It's just after noon on Jan. 20, 2013.
Mitt Romney kisses his wife, Ann, and shakes the hand of Chief Justice John Roberts as tens of thousands of citizens stretch out in front of the U.S. Capitol in Washington.
And in Belmont, what was once known as "normal" when the Romneys were simply longtime residents of the "Town of Homes" has come to an end.
On that winter day, if it comes, Belmont would joined Crawford, Texas; Hope, Arkansas; Chappaqua, New York, the Hyde Park neighborhood of Chicago, and a number of other communities that American presidents have called home.
Belmont might add a new tag line to the "Welcome to Belmont" – something along the lines of "Home of Mitt!" What is unknown is how being the Romneys' hometown for the past four decades will affect Belmont's future.
There are several areas in which change might be most noted, and Belmont Patch is asking you to tell us just how different life might be in the new president's hometown.
If you have been in town over the summer, then you probably have encountered the blocked-off streets, the motorcade flying by, the Blackhawk helicopters buzzing Belmont Center and the huge SUVs with very serious men and woman flooding out of them and into CVS. The presence of security details might become even more noticeable in a Romney presidency.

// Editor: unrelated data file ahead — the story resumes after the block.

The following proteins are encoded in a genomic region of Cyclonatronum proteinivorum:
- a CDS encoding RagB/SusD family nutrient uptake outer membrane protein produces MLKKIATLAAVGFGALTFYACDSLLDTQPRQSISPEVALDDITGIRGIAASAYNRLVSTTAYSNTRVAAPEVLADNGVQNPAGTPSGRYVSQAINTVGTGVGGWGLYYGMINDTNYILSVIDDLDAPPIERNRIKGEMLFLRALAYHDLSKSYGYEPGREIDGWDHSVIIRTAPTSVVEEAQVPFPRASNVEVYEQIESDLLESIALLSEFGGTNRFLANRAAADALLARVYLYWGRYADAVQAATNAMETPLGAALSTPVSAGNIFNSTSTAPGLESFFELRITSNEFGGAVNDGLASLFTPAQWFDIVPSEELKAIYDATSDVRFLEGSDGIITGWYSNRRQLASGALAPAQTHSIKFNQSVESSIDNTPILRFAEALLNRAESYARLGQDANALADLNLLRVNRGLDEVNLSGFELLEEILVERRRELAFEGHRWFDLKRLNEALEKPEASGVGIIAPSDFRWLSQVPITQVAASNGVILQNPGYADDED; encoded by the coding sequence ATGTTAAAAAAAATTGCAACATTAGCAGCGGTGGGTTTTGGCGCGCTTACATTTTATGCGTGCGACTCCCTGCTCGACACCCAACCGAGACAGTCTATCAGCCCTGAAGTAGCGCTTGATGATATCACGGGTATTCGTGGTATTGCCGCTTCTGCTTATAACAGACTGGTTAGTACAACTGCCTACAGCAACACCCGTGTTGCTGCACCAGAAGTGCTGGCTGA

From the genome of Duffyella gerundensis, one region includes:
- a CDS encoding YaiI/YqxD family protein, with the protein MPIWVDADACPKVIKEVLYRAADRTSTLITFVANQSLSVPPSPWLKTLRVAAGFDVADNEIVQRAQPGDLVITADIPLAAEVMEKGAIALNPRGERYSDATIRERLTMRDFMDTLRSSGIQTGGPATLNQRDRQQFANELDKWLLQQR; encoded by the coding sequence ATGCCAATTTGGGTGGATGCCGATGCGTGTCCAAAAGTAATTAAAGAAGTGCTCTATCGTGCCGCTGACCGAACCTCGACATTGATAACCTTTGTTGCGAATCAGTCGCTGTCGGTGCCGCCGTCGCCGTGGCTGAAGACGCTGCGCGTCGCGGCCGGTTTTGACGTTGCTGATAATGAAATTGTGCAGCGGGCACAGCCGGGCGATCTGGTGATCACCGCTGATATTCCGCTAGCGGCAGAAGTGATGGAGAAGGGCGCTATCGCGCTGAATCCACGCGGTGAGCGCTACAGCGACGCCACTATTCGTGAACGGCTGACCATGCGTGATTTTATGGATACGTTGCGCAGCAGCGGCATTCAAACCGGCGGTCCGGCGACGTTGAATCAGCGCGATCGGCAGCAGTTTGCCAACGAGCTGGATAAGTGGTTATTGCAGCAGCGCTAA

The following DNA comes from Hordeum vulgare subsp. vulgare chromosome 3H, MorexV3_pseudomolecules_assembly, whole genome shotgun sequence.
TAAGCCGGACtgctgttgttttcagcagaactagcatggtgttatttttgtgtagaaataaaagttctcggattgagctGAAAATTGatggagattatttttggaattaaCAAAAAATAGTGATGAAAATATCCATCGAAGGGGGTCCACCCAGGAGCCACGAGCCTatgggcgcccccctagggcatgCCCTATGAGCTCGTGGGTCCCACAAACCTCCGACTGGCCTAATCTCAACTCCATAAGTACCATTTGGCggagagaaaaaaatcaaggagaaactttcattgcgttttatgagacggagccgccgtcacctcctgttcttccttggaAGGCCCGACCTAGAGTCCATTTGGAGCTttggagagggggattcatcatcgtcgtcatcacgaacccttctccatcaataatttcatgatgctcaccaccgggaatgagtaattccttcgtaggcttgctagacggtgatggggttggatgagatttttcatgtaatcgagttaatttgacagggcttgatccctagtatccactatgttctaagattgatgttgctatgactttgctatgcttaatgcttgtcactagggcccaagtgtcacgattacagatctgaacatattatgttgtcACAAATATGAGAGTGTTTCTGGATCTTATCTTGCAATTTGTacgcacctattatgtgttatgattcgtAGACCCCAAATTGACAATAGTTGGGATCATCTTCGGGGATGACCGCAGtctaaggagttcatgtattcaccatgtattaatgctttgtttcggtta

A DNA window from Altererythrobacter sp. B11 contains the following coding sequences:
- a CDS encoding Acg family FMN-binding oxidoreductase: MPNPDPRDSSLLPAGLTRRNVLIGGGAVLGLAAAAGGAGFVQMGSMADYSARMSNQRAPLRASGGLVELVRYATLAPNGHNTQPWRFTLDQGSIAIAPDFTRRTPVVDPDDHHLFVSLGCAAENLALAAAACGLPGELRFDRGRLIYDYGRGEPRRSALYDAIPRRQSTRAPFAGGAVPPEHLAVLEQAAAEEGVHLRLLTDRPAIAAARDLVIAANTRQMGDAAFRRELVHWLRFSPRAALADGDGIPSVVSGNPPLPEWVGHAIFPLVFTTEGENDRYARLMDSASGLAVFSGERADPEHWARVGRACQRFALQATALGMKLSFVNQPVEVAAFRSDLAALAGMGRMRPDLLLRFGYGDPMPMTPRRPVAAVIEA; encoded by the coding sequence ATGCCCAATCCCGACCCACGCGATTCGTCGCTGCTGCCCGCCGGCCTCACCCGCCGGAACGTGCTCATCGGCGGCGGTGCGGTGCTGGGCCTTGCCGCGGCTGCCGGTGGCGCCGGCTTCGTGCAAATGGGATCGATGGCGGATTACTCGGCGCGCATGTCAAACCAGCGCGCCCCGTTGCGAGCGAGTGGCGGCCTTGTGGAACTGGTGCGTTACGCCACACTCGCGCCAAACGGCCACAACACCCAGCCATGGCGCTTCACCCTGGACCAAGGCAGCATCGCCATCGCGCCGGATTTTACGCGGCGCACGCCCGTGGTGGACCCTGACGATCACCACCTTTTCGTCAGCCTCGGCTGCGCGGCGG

Would a more-intense security presence affect you — and if so, how?
• Self esteem
Right now, the best Belmont can do for an all-purpose motto is "Town of Homes." While that is fine, there is no doubt that being the hometown of the most powerful man in the free world does hold some cachet. Belmont would be one of only about 50 out of 18,400 communities to hold the title: Home of the President. (Although San Clemente, California doesn't mention its hometown president, Richard Nixon, on its website.)
Would being the president's hometown give residents the opportunity to proudly say, "Yes, I AM from Belmont"?
• Commercial property
While there is little evidence that residential property benefits from being associated with being in the hometown of a president, research by Belmont real estate broker Al Gutterman suggests that communities do have an uptick in commercial development. Whether it is name recognition that brings retail stores into town or being associated with a president that keeps commercial operations in town, this could be one benefit that pays off for the town in the long run.
Could Belmont find itself benefiting from being President Romney's hometown to help expand the town's commercial tax base?
Not since Belmont Springs brought city folks to Waverley Square by rail has there been anything close to a tourist attraction in town (although there were reports of buses touring around Belmont Hill where Masako Owada – now Japanese Crown Princess Hironomiya – once lived.) And the Belmont Temple is used more as a landmark then an attraction. But why not a new attraction to add to the William Flagg Homer House and the sheep on Week's Meadow?
Should Belmont exploit Republicans across the country who are eager to see where the Romneys would live when they're not in Washington?
So, Belmont, give us your thoughts of your hometown during a Romney presidency.